Day six: Journey to Shanghai

We woke up bright and early to take a taxi to the airport so we could continue to Shanghai. Unlike in Beijing, we were not able to take the metro to the airport. Upon arrival, we had a very smooth check in and the flight to Shanghai was only approximately two hours.


Shanghai is the nation’s largest city and has a population of more than 23 million people. Meaning “above the sea,” Shanghai was made one of the fastest growing cities in the world after an explosion of economic development.

The Treaty of Nanking allowed free trade between China and the British and the city became a settlement of glamour and high living. Today in the area called The Bund, you can still see the buidlings that were split into “concessions,” where foreign nationals lived when Shanghai was the third largest financial center in the world.

We arrived in Shanghai in the afternoon time, where we were able to take the metro to where our Airbnb was located. Despite being kind of a far walk, our Airbnb host was really nice and had a printed guide with everything we ever would had have to ask her ready for us to flip through.


She recommended a few restaurants to us, then left us to our own devices. Jonathan and I were really tired from the flight, and lounged around while his mother and sister went to eat lunch.


When we finally felt rested, we ventured out by metro to the People’s Square and looked around for a street our Airbnb host told us about. She told us to be on the look out for a street full of stores. Specific right?


Eventually we found it, and I was reminiscent of Times Square in New York. The whole roadway is blocked off and people are swarming like bees in and out of stores. Jonathan’s mom and sister went off to shop well Jonathan and I grabbed some food. After, we ventured out to the market street to look around.


We saw many American stores you would see in your average mall and some stores I think you would only find in China. For example, we went into a store that exclusively sold scissors. Shelves and shelves displaying scissors in bronze, silver and gold, others with special carrying cases made out leather or wood. What was even crazier was this store was packed, full of people browsing the selection of scissors.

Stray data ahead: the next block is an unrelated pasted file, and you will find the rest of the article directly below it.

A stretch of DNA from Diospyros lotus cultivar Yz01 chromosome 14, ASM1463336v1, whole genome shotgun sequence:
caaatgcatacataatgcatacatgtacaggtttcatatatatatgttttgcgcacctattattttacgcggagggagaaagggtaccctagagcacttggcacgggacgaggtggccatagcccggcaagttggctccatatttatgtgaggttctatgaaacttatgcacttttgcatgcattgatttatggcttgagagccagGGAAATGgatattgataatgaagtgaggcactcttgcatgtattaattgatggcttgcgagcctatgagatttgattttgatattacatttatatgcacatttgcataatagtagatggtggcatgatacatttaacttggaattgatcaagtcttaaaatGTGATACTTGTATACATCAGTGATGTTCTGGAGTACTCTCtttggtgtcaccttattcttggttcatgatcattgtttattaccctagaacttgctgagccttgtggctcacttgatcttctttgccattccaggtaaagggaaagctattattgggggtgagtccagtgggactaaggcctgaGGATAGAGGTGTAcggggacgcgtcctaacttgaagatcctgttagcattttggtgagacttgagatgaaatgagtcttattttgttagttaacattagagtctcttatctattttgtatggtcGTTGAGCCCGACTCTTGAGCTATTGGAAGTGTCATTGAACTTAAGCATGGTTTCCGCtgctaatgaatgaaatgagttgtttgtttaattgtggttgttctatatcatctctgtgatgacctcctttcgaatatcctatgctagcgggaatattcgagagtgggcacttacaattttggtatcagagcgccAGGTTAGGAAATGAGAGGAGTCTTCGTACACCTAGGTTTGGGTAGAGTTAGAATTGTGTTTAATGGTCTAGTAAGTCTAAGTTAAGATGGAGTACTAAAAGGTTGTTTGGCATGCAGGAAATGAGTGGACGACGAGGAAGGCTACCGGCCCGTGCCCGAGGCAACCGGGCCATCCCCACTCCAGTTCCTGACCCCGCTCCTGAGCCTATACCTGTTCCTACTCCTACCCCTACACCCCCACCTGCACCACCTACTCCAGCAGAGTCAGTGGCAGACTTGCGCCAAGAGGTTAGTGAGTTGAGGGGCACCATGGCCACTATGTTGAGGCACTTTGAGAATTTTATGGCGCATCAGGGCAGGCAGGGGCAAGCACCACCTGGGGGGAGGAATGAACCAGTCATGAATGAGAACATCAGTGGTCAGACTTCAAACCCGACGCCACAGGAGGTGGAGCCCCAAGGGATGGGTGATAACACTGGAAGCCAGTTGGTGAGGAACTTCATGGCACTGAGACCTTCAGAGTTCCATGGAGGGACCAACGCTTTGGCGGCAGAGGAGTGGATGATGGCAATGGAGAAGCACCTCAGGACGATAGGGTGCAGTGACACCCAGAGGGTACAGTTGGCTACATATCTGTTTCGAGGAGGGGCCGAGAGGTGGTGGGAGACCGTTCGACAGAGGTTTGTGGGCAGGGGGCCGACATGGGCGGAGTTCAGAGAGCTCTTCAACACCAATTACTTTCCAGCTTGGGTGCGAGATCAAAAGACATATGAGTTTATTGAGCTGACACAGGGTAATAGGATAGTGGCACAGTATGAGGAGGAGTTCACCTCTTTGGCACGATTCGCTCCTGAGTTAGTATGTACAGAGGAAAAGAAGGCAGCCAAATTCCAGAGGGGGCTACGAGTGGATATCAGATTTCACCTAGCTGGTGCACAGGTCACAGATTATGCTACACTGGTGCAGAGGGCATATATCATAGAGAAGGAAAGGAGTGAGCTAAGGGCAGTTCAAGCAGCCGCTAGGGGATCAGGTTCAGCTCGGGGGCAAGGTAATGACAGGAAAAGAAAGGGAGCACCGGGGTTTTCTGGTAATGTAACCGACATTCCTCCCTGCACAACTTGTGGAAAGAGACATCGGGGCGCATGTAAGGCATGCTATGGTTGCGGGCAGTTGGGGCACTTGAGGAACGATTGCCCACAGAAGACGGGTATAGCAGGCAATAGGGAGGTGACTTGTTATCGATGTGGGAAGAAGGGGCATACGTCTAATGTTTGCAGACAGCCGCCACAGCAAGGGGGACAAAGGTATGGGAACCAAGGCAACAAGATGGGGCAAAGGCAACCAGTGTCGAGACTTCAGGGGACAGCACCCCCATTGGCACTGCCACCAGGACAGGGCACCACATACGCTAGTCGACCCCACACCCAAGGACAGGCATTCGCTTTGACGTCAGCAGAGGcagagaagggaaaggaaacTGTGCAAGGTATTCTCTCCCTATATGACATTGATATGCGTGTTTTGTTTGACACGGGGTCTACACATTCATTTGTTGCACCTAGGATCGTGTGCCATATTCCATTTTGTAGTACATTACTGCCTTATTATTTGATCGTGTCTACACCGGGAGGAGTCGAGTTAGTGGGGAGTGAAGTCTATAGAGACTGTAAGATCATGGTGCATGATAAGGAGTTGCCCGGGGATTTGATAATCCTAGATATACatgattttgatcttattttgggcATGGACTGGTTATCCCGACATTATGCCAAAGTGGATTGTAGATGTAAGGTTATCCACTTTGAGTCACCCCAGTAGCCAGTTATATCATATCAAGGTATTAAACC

When we finally catch up with his mom and sister, it’s almost dark. We decided to head to The Bund to see the city’s lights and buildings. Shanghai is own to some some of China’s most modern architecture. The city is home to the infamous Oriental Pearl Tower, Jin Mao Tower and the International Financial Center.


Shanghai is also home to the world’s second tallest building, the Shanghai Tower. This 128 story building stands 2,073 feet high.

Just two buttons: B1 and 88th floor.

However, the best way to see the city’s skyline is from the Jin Mao tower. While it doesn’t have 128 floors, it does have 88 and you can go all the way to the top in under two minutes using an elevator. The elevator moves so fast you can feel the pressure building in your ears, and you have to do one of those forced yawns to pop them. This elevator also had this picture of the building, and while you are traveling up there is a light that shows where you are in the building.


Atop Jin Mao tower you get a 360 degree view of Shanghai. You can see The Bund, Pudong and the old city. There are those little binoculars where you insert the money and get to look around. From above, views of the city lights twinkled and you can see the lights from the traffic on the nearby highway. With China’s normally terrible air quality, I was surprised to be able to see everything so clearly. I could see for miles out atop the tower and it took my breath away.


When you walk around the tower, there is a window where you can see straight down into the lobby of the tower. If you ever want to get vertigo, this is the best way. We also saw this wild service that lets you walk around the tower outside… OUTSIDE! You strap on a harness with a strap and it’s attached to a metal bar that wraps around outside and you just walk on the edge of the building. It was closed when we went, but that wasn’t okay… you couldn’t pay me to walk on an 88 story-high building.


While looking out we took a second to plan the rest of our night for the next day. We were headed to Disneyland, and we thought it best to head back to the Airbnb for an early night. We wanted to “open the park and close the gates,” as Jonathan’s family says.



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